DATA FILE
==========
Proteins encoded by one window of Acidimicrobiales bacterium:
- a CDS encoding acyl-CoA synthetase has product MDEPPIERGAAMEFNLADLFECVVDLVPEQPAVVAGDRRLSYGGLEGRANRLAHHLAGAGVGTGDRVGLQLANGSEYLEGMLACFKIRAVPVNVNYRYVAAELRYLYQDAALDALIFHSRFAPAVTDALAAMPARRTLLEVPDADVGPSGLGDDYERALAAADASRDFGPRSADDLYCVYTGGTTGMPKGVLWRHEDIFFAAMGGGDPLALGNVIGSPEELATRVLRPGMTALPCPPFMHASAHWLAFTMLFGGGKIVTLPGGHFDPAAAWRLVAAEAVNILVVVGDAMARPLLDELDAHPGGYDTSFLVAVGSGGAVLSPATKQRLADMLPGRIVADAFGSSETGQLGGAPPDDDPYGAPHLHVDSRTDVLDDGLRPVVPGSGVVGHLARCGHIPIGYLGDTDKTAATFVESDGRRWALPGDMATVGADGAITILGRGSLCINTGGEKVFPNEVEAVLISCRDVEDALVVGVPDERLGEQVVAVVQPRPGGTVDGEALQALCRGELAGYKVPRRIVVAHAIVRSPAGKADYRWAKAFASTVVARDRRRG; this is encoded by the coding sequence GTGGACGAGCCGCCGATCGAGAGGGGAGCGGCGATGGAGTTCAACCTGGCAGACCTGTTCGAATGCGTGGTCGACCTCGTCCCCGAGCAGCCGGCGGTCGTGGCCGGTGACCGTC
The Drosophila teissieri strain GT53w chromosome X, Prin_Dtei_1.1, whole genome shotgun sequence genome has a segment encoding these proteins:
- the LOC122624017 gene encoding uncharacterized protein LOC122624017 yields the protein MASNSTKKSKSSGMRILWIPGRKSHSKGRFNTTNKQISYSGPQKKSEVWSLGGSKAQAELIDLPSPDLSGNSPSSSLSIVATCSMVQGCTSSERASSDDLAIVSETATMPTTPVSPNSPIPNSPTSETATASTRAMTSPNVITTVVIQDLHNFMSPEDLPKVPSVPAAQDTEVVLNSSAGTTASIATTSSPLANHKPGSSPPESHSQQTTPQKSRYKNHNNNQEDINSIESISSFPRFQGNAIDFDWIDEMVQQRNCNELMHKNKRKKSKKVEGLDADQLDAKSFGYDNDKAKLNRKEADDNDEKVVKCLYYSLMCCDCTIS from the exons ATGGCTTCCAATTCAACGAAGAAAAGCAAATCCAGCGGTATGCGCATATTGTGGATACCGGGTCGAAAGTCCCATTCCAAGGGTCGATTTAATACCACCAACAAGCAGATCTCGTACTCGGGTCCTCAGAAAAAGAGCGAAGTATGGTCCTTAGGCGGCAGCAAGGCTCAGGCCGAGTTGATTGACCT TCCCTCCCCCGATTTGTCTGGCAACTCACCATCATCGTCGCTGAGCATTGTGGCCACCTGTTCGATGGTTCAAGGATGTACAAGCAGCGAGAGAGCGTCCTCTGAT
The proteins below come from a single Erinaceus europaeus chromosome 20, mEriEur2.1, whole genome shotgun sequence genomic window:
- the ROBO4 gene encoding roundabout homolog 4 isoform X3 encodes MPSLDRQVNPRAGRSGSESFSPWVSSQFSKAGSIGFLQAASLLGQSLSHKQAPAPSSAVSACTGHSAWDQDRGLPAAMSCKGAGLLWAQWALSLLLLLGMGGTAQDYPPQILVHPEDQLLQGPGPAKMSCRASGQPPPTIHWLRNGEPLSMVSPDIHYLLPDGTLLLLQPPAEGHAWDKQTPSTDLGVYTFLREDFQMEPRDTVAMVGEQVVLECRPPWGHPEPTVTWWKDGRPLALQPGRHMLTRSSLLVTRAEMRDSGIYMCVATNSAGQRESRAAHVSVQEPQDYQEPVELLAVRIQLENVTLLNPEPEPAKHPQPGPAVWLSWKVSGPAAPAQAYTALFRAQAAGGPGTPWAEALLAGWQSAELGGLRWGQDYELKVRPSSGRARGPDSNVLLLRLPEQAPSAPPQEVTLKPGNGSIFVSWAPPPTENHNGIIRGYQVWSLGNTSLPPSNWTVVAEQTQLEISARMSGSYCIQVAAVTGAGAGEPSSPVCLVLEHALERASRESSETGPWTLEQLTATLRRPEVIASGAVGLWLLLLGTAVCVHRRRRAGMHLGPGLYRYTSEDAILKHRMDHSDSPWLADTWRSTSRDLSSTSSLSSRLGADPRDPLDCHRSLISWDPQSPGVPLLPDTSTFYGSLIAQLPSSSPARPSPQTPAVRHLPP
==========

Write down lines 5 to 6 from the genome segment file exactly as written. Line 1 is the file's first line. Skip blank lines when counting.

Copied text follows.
The proteins below come from a single Erinaceus europaeus chromosome 20, mEriEur2.1, whole genome shotgun sequence genomic window:
- the ROBO4 gene encoding roundabout homolog 4 isoform X3 encodes MPSLDRQVNPRAGRSGSESFSPWVSSQFSKAGSIGFLQAASLLGQSLSHKQAPAPSSAVSACTGHSAWDQDRGLPAAMSCKGAGLLWAQWALSLLLLLGMGGTAQDYPPQILVHPEDQLLQGPGPAKMSCRASGQPPPTIHWLRNGEPLSMVSPDIHYLLPDGTLLLLQPPAEGHAWDKQTPSTDLGVYTFLREDFQMEPRDTVAMVGEQVVLECRPPWGHPEPTVTWWKDGRPLALQPGRHMLTRSSLLVTRAEMRDSGIYMCVATNSAGQRESRAAHVSVQEPQDYQEPVELLAVRIQLENVTLLNPEPEPAKHPQPGPAVWLSWKVSGPAAPAQAYTALFRAQAAGGPGTPWAEALLAGWQSAELGGLRWGQDYELKVRPSSGRARGPDSNVLLLRLPEQAPSAPPQEVTLKPGNGSIFVSWAPPPTENHNGIIRGYQVWSLGNTSLPPSNWTVVAEQTQLEISARMSGSYCIQVAAVTGAGAGEPSSPVCLVLEHALERASRESSETGPWTLEQLTATLRRPEVIASGAVGLWLLLLGTAVCVHRRRRAGMHLGPGLYRYTSEDAILKHRMDHSDSPWLADTWRSTSRDLSSTSSLSSRLGADPRDPLDCHRSLISWDPQSPGVPLLPDTSTFYGSLIAQLPSSSPARPSPQTPAVRHLPP